​Have a great week!


Ryan Gaines

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Slow Money’s Major Regional Event of 2015—Food + Enterprise—is Less Than Two Weeks Away!

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Food + Enterprise is Slow Money’s major regional event of 2015, attracting the most active leaders from our Slow Money network, including Executive Director and Founder Woody Tasch, the entire Board of Slow Money NYC and 20 members of Foodshed Investors NY. And…it’s less than two weeks away!

Entrepreneurs can connect with active angel investors, funders and consultants.  Consultants can make connections with potential clients and funders.  And Investors can build relationships with entrepreneurs, other funders and consultants.  Visit our Who Should Attend for more reasons on why you should attend and our Program page for more details about the event.

We would also like to take this opportunity to introduce a group of exciting new speakers who will share their knowledge with us at F+E: Douglas Gayeton of Lexicon of Sustainability, Jordyn Lexton of Drive Change, Dennis Derryck of Corbin Hill, Dorothy Suput of The Carrot Project, and Ryan Fibiger of FleishersTickets to F+E are going fast, so make sure to purchase them before they’re gone.

On a related note, join F+E summit-goers on Saturday Night for Jeffersonian-style Dinners at local restaurants GOOD FORKTALDE, and THISTLE HILL, all of which are sourcing from NYC Greenmarkets! These small group dinners are curated by Food Maker Media and students of Farm School NYC, and are designed to enhance the learning of the Food + Enterprise Summit. We hope these meals are another opportunity to bring F+E attendees together to share new ideas and form alliances to finance a better food system. Limited tickets available.

Thanks for reading, and we hope to see you February 27th-March 1st!

Slow Money members use Discount Code “Slow50” to take $50 of all ticket levels: Startup $149, Emerging $249 and Established $399.  Tickets going fast.  REGISTER HERE.

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Slow Money NYC Welcomes New Board Members

Slow Money NYC is excited to announce that it has recently added six new board members to our (already amazing) Board of Advisors. They hail from diverse areas within the sustainable, local food industry: Editor of publications, founder of a CSA, urban farmer, investor in sustainable food start-ups and strategist for business and community development. Without further ado, Slow Money NYC is thrilled to introduce them to our Network:

Screen Shot 2015-01-19 at 3.31.07 PMBrian Halweil is the editor-in-chief of Edible Brooklyn, Edible East End, Edible Long Island and Edible Manhattan magazines. His writing has focused on organic farming, biotechnology, hunger, and rural communities. He is hte author of Eat Here: Homegrown Pleasures in a Global Supermarket, and he lives in Sag Harbor, New York, where he and his family keep a home garden and raise oysters.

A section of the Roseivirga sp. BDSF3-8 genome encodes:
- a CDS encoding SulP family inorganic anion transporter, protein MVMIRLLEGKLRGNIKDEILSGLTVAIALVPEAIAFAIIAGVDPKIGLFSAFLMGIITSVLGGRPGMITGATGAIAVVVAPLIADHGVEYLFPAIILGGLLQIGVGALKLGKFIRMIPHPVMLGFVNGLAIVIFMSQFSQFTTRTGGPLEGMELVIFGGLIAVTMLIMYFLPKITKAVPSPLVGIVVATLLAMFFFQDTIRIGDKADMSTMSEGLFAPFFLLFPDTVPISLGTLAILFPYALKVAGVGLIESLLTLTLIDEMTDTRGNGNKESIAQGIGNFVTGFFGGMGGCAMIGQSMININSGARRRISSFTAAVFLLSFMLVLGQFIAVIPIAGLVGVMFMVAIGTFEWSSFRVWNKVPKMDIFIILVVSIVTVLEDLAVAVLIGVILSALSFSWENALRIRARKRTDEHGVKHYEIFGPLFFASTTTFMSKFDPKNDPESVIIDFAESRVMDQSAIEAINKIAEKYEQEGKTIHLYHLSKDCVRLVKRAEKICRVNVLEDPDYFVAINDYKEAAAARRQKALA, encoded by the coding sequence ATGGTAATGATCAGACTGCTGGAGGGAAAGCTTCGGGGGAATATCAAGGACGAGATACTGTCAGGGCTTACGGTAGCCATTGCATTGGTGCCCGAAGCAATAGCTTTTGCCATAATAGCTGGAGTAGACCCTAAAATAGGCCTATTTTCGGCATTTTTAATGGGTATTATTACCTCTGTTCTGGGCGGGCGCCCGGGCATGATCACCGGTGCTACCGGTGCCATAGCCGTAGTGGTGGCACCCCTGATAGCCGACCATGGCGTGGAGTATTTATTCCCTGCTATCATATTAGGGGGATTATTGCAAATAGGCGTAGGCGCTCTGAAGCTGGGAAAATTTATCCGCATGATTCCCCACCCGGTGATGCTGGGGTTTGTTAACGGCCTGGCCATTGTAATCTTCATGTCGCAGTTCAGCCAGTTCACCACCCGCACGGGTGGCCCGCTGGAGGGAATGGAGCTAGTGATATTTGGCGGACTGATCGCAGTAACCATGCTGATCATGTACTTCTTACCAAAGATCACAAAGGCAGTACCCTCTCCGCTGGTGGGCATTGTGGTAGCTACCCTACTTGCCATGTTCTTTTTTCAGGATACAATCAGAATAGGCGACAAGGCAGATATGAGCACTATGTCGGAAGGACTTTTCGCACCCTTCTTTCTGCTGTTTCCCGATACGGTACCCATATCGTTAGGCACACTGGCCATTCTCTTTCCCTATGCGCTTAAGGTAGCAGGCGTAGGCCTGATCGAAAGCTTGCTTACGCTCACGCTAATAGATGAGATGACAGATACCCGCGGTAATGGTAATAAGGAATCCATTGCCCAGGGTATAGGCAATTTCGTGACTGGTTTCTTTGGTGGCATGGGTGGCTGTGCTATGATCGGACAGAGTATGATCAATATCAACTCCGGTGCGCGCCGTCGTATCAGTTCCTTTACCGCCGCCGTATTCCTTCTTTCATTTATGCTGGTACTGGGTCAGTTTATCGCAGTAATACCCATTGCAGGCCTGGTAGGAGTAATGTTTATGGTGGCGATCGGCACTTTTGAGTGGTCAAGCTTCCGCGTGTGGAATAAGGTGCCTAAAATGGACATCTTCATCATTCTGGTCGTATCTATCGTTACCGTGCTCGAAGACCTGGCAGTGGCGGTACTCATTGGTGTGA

Screen Shot 2015-01-19 at 3.38.27 PMGuillaume Gauthereau is a business leader, serial entrepreneur, and a social conscious activist. Guillaume was the CEO and co-founder of Totsy, where he successfully raised over $45M in financing, built a team of over 100 people, and became the 2nd largest US private sale website dedicated to moms and kids. Prior to Totsy, Guillaume worked in several executive roles for luxury and retail brands (LVMH, Nestle, Colgate), including the distinction of being the youngest CEO for an international luxury retail company (Lalique). Guillaume is a partner in Jacqueline & Jerome, a line of super fresh vinaigrette, the founder of New York Bee Sanctuary and the Chairman of Sequoia Lab, where he advises companies with sustainable and socially responsible interests on growth and brand strategies. He also serves on numerous boards including Grameen Bank America, Friends of UNFPA, Slow Money NYC, Foodstand, NRDC NY Council, e2 Environmental Entrepreneurs, BrickHouse Security, GustOrganics, and Ayoka Productions. Guillaume has received extensive recognition in the global media for his achievements, as well as numerous awards, including being named NYC Venture Fellow and a finalist for the E&Y Entrepreneur of the Year award in 2012. He teaches Meditation & Mindfulness to individuals and corporations. He has a PhD from the Ecole Nationale Veterinaire de Maisons-Alfort, Paris.

Screen Shot 2015-01-26 at 10.36.20 AMChristopher Washington, Managing Director of Radicle Farm Company, has co-founded three urban agriculture farms totaling over 140,000 sq.ft. across traditional and hydroponic grow space, and has managed both large and small teams. Christopher speaks across the nation and had a chance to address the Clinton Global Initiative focused on “Market Based Innovations,” and is featured in the book “The Coming Prosperity: How Entrepreneurs Are Transforming The Global Economy.”